Fukushima treated water safe to release at sea as per international safety standards: IAEA 


The UN nuclear watchdog International Atomic Energy Agency (IAEA) has concluded that Japan’s plans to release treated water stored at the crippled Fukushima Daiichi nuclear power station into the sea are consistent with the IAEA Safety Standards. 

The Fukushima nuclear power plant (NPP) was severely damaged by a tsunami that hit the coast of Japan in 2011.    

In a report formally presented last week by the IAEA Director General Rafael Grossi to Japanese Prime Minister Fumio Kishida in Tokyo, the IAEA also said that the discharges of the treated water would have a negligible radiological impact to people and the environment. 

The report said its conclusions were the result of nearly two years of work by an IAEA Task Force made up of top specialists from within the agency advised by internationally recognised nuclear safety experts from 11 countries. They reviewed Japan’s plans against IAEA Safety Standards “which serve as a global reference for protecting people and the environment and contribute to a harmonised high level of nuclear safety worldwide.” 

“Based on its comprehensive assessment, the IAEA has concluded that the approach and activities to the discharge of ALPS (Advanced Liquid Processing System) treated water taken by Japan are consistent with relevant international safety standards,” the IAEA Director General said in the foreword to the report.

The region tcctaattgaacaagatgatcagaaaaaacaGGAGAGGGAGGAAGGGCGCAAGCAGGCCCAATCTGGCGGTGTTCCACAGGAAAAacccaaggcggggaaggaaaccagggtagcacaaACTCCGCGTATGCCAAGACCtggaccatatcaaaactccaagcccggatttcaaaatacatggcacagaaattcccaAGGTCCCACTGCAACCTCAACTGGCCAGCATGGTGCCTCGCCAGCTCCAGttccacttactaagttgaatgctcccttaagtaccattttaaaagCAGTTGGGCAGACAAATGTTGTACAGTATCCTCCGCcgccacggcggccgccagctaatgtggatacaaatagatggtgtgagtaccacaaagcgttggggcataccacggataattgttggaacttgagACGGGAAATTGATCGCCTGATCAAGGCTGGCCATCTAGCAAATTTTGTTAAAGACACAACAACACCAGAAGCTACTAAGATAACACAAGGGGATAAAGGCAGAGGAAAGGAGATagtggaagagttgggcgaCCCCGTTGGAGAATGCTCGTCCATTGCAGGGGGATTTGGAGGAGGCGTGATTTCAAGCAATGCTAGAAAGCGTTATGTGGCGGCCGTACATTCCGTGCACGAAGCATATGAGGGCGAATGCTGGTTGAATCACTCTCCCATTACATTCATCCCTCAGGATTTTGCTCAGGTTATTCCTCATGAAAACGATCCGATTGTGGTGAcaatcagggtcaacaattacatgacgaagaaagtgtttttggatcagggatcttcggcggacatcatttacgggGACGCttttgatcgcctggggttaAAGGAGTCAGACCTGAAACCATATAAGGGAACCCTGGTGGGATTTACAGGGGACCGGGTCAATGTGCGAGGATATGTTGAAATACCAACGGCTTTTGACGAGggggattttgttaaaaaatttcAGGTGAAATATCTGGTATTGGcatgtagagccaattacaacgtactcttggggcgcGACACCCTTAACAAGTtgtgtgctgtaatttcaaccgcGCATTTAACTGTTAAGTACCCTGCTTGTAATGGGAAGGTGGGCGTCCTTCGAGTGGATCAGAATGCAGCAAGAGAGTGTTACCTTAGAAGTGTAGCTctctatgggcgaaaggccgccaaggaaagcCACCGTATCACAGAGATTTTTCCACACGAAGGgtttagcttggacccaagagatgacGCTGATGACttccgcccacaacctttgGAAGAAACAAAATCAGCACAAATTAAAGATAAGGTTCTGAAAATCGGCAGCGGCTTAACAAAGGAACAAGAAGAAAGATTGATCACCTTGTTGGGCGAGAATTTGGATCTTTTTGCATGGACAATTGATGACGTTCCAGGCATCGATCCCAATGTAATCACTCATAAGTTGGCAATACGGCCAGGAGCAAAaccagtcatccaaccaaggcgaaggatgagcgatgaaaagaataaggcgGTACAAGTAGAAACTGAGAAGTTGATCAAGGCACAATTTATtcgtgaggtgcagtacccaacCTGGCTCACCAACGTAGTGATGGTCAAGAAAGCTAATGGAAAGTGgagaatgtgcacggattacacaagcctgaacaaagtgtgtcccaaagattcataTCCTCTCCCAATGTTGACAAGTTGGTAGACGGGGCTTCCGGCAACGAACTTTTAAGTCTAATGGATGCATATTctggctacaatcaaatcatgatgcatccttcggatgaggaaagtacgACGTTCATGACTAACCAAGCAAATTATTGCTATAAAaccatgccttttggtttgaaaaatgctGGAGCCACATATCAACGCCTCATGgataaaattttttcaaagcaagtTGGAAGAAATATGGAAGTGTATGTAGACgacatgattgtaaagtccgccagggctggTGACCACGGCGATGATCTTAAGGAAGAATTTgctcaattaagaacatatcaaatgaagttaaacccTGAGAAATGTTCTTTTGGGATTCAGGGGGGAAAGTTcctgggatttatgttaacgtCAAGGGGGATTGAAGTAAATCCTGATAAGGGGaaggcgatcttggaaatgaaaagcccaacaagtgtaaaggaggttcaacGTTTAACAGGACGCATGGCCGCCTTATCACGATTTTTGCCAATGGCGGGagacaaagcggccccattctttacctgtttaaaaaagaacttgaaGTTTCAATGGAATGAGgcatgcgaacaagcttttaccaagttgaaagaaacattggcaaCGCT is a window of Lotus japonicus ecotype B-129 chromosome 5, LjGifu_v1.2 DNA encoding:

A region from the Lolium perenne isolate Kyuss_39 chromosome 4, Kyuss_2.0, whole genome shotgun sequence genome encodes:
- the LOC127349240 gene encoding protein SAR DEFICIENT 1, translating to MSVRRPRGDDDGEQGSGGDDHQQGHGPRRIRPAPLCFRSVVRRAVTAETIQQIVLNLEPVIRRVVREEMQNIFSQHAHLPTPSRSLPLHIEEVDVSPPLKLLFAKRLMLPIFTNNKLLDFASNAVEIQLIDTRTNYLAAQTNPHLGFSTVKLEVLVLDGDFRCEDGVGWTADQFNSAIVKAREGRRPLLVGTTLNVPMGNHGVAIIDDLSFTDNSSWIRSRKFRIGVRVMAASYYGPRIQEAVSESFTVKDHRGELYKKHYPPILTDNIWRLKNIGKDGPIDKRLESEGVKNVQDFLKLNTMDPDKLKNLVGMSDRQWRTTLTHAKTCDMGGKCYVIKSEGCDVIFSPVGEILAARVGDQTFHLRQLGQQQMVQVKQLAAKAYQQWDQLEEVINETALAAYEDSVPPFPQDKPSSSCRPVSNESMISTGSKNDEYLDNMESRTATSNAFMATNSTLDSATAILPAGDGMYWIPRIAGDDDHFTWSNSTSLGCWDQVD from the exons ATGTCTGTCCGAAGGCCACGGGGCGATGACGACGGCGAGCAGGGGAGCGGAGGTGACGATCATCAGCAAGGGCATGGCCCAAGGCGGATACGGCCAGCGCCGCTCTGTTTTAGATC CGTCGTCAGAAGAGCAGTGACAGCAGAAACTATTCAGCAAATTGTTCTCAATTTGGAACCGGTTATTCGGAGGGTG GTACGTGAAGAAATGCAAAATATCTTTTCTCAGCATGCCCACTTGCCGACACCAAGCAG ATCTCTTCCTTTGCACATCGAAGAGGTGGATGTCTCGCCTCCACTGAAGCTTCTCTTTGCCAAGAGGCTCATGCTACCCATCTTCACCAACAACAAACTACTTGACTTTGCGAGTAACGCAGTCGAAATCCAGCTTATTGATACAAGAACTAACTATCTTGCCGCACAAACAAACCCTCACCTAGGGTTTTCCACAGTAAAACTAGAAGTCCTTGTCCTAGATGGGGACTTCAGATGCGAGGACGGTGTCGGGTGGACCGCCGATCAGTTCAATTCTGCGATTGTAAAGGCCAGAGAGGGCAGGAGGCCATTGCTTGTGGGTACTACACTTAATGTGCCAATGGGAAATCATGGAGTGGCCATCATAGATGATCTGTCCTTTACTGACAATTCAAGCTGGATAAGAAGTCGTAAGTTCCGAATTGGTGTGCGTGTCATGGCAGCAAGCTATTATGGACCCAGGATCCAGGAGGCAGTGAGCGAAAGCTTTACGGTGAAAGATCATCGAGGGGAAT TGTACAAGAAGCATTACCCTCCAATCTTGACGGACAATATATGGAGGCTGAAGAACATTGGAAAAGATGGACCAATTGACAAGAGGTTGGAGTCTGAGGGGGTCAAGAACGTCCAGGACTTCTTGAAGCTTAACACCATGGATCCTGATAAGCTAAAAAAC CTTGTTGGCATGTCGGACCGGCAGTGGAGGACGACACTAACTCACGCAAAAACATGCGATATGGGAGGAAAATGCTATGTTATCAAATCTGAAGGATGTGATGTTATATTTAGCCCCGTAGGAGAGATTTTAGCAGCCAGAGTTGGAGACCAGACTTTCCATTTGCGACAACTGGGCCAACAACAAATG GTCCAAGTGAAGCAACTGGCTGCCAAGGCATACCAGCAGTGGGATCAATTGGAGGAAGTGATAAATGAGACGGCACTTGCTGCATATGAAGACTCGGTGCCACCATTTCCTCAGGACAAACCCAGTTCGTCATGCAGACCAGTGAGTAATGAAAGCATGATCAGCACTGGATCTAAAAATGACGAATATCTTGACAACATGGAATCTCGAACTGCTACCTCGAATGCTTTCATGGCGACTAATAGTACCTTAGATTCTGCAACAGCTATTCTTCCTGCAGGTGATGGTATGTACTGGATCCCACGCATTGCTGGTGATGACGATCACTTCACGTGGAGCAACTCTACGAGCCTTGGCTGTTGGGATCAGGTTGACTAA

“Furthermore, the IAEA notes the controlled, gradual discharges of the treated water to the sea, as currently planned and assessed by TEPCO, would have a negligible radiological impact on people and the environment,” he added. 

TEPCO (Tokyo Electric Power Company) is the operator of the Fukushima Daiichi NPP. 

After taking the decision in April 2021 to discharge the water stored at the Fukushima NPP into the sea, Japan requested the IAEA to conduct a detailed review of the safety related aspects of the plan. 

Under the plan, the wastewater, which contains hard-to-remove radioactive tritium because of being used to cool down melted nuclear fuel at the damaged plant, will be discharged through an underwater tunnel into the Pacific Ocean after being treated.   

The IAEA accepted Japan’s request and committed to be involved before, during, and after the water discharges. 

An IAEA release said the ALPS treatment of the water stored at the Fukushima NPP has helped to remove almost all radioactivity, aside from tritium. It said that before discharging, Japan will dilute the water to bring the tritium to below regulatory standards. 

Like elsewhere in the world, decisions related to nuclear safety are a national responsibility and Japan’s Nuclear Regulation Authority (NRA) approved the plan in May. 

“The IAEA’s review addressed all key safety elements of the water discharge plan in three major components: assessment of protection and safety; regulatory activities and processes; and independent sampling, data corroboration, and analysis,” the statement said.